If Impossible Foods, maker of the plant-based Impossible Burger sold in restaurants nationwide, wants to sell its product uncooked directly to consumers, it will need to get pre-market approval to use its key ingredient, soy leghemoglobin, as a color additive, the U.S. Food and Drug Administration said in a statement to Bloomberg News on Monday.
- “If it is in food sold to consumers in its uncooked form, the soy leghemoglobin imparts a red color that is important to the appearance of the food,” the FDA said
- “Therefore, if the firm wishes to sell the uncooked, red-colored ground beef analogue to consumers, pre-market approval of the soy leghemoglobin as a color additive is required,” the FDA said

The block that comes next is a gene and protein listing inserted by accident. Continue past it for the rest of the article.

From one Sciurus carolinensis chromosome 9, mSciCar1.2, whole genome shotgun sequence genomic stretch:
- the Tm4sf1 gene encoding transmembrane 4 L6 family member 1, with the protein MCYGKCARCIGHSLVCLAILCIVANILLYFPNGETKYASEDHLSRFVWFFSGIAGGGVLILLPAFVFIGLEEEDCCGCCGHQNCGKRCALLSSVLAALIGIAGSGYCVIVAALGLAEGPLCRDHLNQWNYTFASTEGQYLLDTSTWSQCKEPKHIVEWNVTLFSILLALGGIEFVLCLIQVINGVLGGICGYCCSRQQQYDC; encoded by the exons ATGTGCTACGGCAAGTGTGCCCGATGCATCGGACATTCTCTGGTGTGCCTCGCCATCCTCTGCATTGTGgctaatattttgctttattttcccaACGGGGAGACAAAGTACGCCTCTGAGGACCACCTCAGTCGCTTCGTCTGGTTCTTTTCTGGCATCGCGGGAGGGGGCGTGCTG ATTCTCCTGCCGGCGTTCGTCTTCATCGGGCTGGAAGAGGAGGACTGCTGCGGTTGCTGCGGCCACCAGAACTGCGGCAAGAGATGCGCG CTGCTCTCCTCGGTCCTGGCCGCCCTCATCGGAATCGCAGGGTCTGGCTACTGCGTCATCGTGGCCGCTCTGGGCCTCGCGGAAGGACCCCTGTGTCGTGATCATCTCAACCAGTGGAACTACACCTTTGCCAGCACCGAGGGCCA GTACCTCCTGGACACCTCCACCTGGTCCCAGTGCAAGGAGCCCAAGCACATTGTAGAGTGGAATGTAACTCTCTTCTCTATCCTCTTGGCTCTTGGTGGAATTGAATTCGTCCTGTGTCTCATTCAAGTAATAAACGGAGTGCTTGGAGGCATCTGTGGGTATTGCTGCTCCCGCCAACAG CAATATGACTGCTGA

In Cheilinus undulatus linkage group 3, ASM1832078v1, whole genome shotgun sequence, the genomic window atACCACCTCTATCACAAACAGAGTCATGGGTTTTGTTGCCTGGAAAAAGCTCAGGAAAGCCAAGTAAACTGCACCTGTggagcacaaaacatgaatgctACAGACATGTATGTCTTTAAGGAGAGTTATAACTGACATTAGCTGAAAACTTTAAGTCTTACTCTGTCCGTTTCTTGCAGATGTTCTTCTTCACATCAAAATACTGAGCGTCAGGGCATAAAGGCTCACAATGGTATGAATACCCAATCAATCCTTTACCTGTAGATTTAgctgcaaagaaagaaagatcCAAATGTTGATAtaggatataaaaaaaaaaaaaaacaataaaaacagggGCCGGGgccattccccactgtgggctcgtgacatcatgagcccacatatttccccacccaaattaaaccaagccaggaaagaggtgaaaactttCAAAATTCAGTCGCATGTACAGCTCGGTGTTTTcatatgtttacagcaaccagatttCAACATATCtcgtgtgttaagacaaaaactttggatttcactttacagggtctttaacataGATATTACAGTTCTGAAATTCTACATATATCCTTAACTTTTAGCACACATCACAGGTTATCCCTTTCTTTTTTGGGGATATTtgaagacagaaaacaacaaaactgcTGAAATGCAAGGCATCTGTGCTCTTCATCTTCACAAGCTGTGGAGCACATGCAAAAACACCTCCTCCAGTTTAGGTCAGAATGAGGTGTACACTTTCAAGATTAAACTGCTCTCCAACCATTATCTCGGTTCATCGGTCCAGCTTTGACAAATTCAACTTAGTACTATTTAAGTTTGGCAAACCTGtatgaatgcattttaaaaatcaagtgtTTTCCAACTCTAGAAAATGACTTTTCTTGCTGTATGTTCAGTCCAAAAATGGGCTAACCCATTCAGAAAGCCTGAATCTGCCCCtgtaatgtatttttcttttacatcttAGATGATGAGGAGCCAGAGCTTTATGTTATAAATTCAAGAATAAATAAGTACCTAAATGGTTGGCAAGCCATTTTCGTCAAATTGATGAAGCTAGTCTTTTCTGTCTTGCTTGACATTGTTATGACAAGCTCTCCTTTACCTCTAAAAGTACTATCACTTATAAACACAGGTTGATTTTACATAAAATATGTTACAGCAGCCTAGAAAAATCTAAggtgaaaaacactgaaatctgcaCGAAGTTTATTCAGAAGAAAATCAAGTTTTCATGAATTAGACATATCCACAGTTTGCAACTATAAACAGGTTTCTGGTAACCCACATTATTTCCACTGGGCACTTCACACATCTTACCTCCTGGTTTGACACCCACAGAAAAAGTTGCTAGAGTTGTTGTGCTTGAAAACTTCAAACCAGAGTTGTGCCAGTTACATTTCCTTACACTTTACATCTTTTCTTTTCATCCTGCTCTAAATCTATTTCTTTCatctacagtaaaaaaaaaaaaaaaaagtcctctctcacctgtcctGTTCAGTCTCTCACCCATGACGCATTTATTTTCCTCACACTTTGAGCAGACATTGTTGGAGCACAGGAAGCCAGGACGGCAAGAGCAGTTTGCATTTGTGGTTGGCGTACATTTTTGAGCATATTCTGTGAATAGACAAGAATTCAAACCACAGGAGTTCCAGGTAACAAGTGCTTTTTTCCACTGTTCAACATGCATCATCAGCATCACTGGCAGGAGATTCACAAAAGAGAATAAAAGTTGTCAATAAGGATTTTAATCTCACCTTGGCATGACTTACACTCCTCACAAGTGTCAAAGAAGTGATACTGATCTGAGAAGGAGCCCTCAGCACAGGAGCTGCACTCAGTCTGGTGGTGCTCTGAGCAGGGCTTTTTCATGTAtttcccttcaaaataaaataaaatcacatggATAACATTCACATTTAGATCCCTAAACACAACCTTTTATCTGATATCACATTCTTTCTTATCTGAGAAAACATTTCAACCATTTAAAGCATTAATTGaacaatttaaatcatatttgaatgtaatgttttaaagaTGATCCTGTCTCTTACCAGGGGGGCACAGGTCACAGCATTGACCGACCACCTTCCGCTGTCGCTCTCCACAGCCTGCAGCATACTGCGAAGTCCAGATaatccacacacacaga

- NOTE: In November, Impossible Foods said in a statement it planned to sell its eponymous burger at grocery stores starting in 2019
- “By far the No. 1 message from fans on social media is, ‘When will I be able to buy and cook the Impossible Burger at home?’” Impossible Foods’ CEO and Founder Patrick Brown said in the statement
- Company says soy leghemoglobin is used for meat-like flavor, taste and texture
- Last week, the agency said the company had filed a petition for soy leghemoglobin to be used as a color additive; FDA has 90 days to respond and can extend that by another 90 days if needed
- Impossible Foods spokeswoman Rachel Konrad said in an email that the company “filed the color additive petition solely so that we could have maximum flexibility moving forward,” and that the “FDA has a separate regulatory process to approve the use of food additives specifically for color, and Impossible Foods is preparing to engage in that process to ensure it has maximum flexibility as its products and business continue to evolve"
- Konrad didn’t provide a response to the FDA’s statement to Bloomberg